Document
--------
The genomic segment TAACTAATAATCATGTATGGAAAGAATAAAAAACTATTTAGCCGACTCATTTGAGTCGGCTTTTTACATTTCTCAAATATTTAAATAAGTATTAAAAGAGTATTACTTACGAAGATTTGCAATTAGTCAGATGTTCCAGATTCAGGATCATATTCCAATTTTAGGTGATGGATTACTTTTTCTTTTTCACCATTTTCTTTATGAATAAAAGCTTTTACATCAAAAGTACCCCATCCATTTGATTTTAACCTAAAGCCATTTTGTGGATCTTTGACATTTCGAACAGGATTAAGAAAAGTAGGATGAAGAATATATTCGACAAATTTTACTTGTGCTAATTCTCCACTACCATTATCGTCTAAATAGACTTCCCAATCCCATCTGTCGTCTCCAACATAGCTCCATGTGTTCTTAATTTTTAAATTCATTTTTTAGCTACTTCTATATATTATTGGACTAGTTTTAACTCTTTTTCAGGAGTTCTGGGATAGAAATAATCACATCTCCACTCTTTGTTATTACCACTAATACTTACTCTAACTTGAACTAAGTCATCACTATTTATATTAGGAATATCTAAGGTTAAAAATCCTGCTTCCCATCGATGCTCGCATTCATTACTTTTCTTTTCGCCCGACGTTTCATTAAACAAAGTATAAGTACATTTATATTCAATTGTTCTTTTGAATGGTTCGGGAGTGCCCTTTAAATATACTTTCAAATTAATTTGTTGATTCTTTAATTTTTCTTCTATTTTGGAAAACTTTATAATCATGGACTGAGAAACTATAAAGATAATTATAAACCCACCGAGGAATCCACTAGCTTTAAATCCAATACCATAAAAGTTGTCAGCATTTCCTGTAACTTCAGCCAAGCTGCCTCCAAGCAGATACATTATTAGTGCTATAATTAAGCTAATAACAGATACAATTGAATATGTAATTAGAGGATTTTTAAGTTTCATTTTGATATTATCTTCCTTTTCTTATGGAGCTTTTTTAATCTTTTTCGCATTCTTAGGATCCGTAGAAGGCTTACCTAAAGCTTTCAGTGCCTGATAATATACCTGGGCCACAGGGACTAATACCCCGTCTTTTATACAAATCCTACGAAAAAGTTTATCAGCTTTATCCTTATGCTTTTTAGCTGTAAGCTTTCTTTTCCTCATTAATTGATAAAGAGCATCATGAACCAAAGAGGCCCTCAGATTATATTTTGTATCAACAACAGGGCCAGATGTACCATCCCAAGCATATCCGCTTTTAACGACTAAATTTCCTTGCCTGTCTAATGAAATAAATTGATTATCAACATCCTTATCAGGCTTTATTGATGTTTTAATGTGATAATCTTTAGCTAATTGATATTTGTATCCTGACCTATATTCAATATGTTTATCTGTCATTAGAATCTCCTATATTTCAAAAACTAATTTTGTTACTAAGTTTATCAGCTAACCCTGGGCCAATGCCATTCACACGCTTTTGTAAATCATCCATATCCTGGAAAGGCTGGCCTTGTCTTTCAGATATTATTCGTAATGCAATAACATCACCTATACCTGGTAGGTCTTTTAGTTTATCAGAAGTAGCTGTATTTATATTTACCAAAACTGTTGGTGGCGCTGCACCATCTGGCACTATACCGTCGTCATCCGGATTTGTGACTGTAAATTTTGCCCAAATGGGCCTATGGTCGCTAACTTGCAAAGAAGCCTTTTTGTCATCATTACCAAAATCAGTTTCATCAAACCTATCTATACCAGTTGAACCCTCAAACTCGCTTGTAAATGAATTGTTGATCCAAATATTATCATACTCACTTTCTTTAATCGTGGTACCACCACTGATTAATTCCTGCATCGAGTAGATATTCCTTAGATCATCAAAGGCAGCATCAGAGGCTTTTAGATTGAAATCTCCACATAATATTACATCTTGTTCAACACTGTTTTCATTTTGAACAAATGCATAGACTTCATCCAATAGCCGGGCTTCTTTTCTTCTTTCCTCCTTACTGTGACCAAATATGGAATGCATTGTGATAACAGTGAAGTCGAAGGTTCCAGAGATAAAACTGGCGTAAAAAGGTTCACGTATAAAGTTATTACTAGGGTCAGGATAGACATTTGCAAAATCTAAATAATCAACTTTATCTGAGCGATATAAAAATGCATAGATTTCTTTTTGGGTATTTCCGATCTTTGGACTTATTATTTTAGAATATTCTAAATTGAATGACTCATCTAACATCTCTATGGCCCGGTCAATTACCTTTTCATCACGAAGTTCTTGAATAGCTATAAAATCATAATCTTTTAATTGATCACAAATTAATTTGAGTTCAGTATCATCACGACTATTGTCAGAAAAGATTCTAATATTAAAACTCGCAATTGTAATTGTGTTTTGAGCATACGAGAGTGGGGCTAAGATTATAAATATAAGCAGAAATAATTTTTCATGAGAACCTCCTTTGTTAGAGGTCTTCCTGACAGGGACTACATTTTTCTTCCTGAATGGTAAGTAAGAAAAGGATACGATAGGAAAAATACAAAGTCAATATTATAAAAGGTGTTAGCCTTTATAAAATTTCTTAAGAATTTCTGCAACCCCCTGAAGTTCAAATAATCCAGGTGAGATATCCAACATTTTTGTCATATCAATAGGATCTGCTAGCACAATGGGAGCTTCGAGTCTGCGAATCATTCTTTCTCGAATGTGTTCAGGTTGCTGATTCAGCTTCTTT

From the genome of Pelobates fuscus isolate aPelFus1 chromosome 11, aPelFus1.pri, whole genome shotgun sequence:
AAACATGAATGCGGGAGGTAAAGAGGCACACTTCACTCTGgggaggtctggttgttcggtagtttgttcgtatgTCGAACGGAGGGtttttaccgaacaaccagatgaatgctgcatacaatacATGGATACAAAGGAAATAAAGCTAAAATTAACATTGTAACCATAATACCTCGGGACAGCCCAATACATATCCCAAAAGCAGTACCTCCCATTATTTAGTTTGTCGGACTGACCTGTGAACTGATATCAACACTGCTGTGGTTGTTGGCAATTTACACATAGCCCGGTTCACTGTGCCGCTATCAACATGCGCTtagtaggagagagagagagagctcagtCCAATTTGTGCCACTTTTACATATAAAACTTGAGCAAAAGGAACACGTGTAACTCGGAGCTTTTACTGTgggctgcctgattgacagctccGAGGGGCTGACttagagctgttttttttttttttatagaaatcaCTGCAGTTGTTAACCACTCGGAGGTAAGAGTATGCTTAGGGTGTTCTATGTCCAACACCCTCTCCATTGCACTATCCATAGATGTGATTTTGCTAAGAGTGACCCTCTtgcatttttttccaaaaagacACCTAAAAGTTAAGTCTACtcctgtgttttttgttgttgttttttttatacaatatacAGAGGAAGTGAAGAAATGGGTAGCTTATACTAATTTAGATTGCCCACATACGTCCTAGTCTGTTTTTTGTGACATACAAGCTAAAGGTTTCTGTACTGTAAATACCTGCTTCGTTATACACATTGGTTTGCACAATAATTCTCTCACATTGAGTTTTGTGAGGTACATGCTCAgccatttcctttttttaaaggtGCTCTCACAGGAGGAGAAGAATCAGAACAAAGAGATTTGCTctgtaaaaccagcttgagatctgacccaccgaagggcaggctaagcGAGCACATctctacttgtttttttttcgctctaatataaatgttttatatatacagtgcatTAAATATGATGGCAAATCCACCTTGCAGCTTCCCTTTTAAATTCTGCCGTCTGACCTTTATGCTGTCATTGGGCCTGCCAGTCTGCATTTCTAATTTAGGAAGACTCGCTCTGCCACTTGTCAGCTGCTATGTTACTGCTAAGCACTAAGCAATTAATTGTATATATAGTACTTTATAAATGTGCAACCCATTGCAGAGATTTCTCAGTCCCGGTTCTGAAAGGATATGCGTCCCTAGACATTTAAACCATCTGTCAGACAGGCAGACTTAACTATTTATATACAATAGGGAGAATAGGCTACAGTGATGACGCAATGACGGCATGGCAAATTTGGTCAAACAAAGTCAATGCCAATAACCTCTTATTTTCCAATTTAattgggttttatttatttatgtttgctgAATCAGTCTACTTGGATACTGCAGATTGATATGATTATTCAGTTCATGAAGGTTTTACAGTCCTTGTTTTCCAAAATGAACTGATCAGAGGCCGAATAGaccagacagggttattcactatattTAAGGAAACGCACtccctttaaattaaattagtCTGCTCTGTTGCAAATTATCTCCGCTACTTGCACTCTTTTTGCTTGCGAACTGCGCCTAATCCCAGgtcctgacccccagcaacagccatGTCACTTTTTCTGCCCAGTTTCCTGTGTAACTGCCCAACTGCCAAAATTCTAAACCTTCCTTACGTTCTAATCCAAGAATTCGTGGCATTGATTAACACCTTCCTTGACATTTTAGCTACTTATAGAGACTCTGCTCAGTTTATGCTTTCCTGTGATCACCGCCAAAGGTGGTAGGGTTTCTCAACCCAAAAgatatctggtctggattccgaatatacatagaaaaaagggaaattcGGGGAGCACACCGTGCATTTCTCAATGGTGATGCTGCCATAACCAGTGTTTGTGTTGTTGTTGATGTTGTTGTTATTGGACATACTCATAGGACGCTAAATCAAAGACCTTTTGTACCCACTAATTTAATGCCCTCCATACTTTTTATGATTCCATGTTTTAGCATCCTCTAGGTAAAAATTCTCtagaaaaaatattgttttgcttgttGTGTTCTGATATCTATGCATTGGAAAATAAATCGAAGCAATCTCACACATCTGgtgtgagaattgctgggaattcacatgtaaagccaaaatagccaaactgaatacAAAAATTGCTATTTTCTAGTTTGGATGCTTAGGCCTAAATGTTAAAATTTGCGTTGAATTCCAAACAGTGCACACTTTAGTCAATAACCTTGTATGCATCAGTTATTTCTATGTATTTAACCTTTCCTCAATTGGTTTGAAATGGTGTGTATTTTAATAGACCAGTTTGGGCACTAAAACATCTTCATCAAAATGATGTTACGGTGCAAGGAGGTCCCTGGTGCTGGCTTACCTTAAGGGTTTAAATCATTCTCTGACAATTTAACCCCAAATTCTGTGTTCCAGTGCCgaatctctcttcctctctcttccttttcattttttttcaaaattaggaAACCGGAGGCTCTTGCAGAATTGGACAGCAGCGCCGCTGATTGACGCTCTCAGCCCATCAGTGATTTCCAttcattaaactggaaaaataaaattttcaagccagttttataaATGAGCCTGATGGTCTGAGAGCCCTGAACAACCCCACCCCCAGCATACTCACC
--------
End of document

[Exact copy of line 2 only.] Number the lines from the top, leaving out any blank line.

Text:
From the genome of Pelobates fuscus isolate aPelFus1 chromosome 11, aPelFus1.pri, whole genome shotgun sequence: